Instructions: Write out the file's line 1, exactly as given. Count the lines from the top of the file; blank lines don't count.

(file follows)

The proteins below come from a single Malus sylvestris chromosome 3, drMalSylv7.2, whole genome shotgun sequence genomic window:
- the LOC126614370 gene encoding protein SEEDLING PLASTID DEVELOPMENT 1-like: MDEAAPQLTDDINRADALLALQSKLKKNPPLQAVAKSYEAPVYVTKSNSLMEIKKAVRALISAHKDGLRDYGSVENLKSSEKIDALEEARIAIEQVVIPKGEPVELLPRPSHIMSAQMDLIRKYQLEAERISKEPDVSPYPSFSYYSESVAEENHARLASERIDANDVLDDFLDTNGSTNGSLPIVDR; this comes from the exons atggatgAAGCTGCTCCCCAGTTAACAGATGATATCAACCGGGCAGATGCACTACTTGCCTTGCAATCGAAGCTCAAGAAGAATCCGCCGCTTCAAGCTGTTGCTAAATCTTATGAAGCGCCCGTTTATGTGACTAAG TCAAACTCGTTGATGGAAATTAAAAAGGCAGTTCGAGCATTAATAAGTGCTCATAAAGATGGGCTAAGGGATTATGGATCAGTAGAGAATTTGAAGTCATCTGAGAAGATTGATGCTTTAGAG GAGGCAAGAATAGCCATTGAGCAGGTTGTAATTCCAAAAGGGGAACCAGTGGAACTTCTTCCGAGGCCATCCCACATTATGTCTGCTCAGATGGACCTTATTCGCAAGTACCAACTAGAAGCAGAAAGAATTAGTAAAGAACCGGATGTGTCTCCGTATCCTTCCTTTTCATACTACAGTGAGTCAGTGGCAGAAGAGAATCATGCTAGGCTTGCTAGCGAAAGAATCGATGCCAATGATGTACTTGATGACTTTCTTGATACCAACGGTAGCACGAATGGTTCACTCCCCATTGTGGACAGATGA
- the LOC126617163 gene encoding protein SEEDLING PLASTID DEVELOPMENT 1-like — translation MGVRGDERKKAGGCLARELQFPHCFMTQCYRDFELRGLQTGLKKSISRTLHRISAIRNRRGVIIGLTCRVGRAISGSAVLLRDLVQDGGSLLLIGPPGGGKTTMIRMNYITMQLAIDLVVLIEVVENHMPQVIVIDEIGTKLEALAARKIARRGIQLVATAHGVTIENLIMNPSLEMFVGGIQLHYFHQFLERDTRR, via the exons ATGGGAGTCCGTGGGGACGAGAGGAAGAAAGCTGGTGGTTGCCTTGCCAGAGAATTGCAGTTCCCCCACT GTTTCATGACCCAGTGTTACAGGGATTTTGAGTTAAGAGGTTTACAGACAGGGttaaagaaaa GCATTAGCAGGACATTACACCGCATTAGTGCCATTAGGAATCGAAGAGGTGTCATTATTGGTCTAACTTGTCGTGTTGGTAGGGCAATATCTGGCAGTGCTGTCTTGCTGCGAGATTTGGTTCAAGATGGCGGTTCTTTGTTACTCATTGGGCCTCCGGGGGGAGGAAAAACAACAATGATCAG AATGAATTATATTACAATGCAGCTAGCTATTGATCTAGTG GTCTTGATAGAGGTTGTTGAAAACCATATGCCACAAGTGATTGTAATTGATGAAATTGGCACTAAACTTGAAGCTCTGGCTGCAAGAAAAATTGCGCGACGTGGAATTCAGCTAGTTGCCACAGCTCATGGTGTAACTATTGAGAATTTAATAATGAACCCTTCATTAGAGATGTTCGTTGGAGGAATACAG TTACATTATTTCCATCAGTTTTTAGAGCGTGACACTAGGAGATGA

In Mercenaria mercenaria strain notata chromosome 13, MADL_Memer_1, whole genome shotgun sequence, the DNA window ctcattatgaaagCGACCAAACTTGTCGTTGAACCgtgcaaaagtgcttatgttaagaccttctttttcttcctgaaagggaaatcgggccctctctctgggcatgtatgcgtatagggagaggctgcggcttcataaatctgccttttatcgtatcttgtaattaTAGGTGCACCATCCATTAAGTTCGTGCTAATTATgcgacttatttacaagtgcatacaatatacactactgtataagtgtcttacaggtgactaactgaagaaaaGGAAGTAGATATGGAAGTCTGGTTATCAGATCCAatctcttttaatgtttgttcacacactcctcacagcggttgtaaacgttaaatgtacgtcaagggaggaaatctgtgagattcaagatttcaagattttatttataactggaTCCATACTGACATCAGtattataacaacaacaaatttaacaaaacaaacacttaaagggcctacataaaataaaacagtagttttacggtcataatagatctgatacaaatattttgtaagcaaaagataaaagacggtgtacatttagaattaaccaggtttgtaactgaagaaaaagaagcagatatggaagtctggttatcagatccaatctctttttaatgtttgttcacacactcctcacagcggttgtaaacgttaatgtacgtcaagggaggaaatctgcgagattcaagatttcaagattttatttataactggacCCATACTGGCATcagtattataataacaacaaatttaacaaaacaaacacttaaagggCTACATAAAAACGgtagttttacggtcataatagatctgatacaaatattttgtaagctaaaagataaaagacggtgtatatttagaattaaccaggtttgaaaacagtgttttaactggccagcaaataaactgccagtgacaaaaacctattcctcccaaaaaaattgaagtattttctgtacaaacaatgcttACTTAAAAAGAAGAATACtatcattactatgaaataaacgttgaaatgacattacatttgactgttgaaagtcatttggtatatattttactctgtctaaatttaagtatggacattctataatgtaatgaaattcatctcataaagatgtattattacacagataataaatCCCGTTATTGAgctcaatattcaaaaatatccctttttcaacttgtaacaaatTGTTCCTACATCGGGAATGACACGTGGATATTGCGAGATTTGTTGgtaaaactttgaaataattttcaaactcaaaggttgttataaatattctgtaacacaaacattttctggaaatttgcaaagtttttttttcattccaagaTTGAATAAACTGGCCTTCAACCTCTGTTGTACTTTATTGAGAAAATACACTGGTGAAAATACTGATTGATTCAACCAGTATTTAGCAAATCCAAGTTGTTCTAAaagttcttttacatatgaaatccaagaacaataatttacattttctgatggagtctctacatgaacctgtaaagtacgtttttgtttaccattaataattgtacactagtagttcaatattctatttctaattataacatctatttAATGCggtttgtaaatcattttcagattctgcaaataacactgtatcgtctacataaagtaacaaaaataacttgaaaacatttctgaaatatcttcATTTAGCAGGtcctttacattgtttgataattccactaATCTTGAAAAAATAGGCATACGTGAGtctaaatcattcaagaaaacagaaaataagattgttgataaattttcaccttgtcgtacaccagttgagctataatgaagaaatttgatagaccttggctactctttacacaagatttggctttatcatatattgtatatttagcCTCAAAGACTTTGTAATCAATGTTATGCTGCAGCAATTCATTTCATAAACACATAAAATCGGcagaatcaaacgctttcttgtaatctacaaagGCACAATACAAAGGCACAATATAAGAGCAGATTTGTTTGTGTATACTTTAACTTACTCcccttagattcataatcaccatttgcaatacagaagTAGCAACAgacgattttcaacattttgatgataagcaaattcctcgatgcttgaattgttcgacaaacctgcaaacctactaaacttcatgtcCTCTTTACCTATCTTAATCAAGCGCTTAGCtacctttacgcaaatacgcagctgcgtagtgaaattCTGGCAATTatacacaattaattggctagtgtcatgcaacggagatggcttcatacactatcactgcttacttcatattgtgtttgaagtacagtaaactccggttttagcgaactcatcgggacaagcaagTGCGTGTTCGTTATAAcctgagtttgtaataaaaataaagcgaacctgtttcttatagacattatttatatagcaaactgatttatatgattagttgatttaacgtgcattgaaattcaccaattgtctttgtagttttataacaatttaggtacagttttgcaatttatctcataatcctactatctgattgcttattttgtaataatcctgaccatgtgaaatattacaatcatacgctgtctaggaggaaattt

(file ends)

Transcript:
The proteins below come from a single Malus sylvestris chromosome 3, drMalSylv7.2, whole genome shotgun sequence genomic window: